9 Grammatical Pitfalls


[grid-ahy-ern] /ˈgrɪdˌaɪ ərn/
a football field.
a utensil consisting of parallel metal bars on which to broil meat or other food.
any framework or network resembling a gridiron.
a structure above the stage of a theater, from which hung scenery and the like are manipulated.
verb (used with object)
to mark off into squares or design with a network of squares.
Origin of gridiron
1250-1300; Middle English gridirne, gridir(e), gridere, variant of gridel griddle; variants in -irne, -ire, etc. are associated by folk etymology with ModE variant irne, ire iron Unabridged
Based on the Random House Dictionary, © Random House, Inc. 2015.
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Examples from the web for gridiron
  • Meanwhile he took the mutton off the gridiron, and gravely handed it round.
  • If it doesn't have visibility on its own academic merits then no gridiron glory will help.
  • The quarters were twelve minutes long and the referees spoke in accents unfamiliar to the gridiron.
  • Also, the soccer pitch is vaster than the gridiron or the diamond, and the choreography of the game demands the widest of angles.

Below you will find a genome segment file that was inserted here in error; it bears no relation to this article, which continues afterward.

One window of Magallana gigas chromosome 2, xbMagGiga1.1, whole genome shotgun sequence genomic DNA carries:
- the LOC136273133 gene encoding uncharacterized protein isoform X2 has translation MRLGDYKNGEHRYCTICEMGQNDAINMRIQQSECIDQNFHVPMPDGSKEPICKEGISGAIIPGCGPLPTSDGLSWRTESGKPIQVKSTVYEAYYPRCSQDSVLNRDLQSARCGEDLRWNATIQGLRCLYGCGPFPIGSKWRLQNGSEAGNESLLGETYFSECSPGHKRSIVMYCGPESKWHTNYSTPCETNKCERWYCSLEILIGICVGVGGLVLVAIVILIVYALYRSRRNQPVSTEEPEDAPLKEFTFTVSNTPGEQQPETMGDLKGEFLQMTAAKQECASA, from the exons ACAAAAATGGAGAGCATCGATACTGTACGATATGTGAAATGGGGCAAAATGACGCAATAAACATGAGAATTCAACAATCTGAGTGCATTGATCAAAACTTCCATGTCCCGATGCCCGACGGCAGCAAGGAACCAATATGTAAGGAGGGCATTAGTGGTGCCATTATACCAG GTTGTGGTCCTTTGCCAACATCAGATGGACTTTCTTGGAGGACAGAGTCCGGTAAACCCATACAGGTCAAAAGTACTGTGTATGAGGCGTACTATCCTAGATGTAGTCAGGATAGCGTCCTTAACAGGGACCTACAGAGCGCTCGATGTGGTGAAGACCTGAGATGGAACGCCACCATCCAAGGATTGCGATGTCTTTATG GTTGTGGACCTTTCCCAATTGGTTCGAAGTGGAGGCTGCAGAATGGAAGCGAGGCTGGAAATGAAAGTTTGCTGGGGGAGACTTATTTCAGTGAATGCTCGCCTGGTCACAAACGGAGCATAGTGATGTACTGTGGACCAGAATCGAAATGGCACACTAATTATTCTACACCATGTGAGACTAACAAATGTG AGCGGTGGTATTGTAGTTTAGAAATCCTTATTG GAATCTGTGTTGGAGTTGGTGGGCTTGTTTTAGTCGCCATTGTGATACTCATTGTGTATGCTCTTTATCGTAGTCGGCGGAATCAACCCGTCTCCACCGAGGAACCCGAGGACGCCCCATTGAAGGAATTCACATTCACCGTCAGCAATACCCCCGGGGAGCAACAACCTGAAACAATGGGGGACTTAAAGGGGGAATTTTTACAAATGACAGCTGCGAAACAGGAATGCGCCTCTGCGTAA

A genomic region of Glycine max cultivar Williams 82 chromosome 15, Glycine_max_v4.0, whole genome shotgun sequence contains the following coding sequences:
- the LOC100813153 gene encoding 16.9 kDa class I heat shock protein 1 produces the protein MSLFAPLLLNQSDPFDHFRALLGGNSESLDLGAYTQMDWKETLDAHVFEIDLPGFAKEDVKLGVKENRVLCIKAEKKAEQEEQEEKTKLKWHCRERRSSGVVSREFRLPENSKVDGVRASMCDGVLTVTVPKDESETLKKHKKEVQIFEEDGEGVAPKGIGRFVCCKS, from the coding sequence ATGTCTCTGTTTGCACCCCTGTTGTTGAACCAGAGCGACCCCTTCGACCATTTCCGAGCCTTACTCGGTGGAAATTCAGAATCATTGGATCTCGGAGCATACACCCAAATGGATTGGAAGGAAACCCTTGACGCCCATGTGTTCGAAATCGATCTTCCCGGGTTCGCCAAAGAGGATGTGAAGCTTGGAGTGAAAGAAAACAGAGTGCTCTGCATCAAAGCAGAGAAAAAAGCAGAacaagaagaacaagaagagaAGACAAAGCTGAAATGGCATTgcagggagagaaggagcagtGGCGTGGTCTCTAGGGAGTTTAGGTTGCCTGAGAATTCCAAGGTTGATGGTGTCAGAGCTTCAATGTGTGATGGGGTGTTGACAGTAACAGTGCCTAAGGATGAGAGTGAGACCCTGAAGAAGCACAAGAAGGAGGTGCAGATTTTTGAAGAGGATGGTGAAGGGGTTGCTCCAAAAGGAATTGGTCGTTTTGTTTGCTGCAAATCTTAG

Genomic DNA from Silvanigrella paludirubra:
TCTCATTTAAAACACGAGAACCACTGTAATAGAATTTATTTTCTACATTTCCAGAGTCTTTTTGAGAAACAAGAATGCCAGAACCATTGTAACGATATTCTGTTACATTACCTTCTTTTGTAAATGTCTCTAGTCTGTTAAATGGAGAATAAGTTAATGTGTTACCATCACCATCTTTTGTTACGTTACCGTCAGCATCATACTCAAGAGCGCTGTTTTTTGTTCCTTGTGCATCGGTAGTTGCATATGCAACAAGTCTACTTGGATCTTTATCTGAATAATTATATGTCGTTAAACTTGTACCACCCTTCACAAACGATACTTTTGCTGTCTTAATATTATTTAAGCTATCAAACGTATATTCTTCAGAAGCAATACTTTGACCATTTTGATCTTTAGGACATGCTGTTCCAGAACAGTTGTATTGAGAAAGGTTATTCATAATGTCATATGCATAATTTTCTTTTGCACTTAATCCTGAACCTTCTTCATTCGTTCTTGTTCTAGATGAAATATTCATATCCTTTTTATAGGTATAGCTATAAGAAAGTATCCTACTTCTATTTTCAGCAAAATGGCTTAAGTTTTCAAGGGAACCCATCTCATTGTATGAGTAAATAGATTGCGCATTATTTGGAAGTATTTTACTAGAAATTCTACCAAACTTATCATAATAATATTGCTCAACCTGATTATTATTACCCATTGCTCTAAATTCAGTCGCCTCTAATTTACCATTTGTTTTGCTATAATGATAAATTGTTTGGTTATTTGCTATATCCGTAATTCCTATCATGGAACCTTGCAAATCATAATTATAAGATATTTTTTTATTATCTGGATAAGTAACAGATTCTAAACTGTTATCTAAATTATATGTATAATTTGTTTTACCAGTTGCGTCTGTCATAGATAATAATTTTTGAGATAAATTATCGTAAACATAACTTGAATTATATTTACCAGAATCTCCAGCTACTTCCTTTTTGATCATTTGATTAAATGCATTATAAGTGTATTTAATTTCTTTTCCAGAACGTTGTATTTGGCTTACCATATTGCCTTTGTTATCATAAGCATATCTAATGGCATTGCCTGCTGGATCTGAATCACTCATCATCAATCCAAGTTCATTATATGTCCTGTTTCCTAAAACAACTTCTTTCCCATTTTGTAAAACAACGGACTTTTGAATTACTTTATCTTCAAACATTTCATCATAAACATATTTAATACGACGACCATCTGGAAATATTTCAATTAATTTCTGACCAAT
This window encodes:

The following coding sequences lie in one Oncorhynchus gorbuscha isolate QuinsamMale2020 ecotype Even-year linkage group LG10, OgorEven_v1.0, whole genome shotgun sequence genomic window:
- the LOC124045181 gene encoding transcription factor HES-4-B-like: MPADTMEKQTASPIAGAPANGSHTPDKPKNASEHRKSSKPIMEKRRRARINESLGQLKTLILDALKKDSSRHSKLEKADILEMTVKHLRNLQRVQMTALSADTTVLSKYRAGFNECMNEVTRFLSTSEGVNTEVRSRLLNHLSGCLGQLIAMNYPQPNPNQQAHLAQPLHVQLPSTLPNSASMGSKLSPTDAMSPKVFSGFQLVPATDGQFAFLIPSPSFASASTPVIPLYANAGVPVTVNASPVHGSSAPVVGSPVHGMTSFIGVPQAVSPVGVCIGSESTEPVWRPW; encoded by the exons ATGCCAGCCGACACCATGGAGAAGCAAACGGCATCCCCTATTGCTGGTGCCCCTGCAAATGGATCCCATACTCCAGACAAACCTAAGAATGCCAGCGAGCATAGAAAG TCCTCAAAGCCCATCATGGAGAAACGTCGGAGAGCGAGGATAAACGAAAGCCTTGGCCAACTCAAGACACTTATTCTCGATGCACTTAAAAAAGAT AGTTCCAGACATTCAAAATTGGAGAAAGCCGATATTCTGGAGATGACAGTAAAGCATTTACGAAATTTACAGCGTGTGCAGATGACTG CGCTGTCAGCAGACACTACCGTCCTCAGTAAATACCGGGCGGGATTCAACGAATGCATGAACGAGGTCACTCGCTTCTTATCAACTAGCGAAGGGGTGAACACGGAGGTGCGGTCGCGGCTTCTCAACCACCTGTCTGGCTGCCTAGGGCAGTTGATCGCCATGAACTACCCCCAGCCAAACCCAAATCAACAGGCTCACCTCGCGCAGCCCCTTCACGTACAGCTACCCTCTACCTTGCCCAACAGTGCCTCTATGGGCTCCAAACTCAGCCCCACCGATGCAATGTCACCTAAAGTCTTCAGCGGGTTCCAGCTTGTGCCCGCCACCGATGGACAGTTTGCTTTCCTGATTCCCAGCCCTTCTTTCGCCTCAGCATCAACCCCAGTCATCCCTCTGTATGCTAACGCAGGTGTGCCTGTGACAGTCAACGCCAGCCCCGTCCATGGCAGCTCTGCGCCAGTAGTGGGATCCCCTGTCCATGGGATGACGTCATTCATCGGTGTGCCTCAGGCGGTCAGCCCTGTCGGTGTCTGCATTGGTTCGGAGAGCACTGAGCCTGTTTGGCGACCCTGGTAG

• Aside from his prowess on the gridiron, he earned a law degree and changed the direction of his career.
  • Along a gridiron pattern of streets, rows of trees were planted to mark streets and property lines.
British Dictionary definitions for gridiron


a utensil of parallel metal bars, used to grill meat, fish, etc
any framework resembling this utensil
a framework above the stage in a theatre from which suspended scenery, lights, etc, are manipulated
  1. the field of play in American football
  2. an informal name for American football
  3. (as modifier): a gridiron hero
Often shortened to grid
Word Origin
C13 gredire, perhaps variant (through influence of ireiron) of gredilegriddle
Collins English Dictionary - Complete & Unabridged 2012 Digital Edition
© William Collins Sons & Co. Ltd. 1979, 1986 © HarperCollins
Publishers 1998, 2000, 2003, 2005, 2006, 2007, 2009, 2012
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Word Origin and History for gridiron

cooking utensil, early 14c., griderne, alteration (by association with iron) of gridire (late 13c.), a variant of gridil (see griddle). Confusion of "l" and "r" was common in Norman dialect. Also a medieval instrument of torture by fire. As the word for a U.S. football field, by 1896, for its lines.

Online Etymology Dictionary, © 2010 Douglas Harper
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Slang definitions & phrases for gridiron



: the grid squad/ gridiron victories


A football field

The Dictionary of American Slang, Fourth Edition by Barbara Ann Kipfer, PhD. and Robert L. Chapman, Ph.D.
Copyright (C) 2007 by HarperCollins Publishers.
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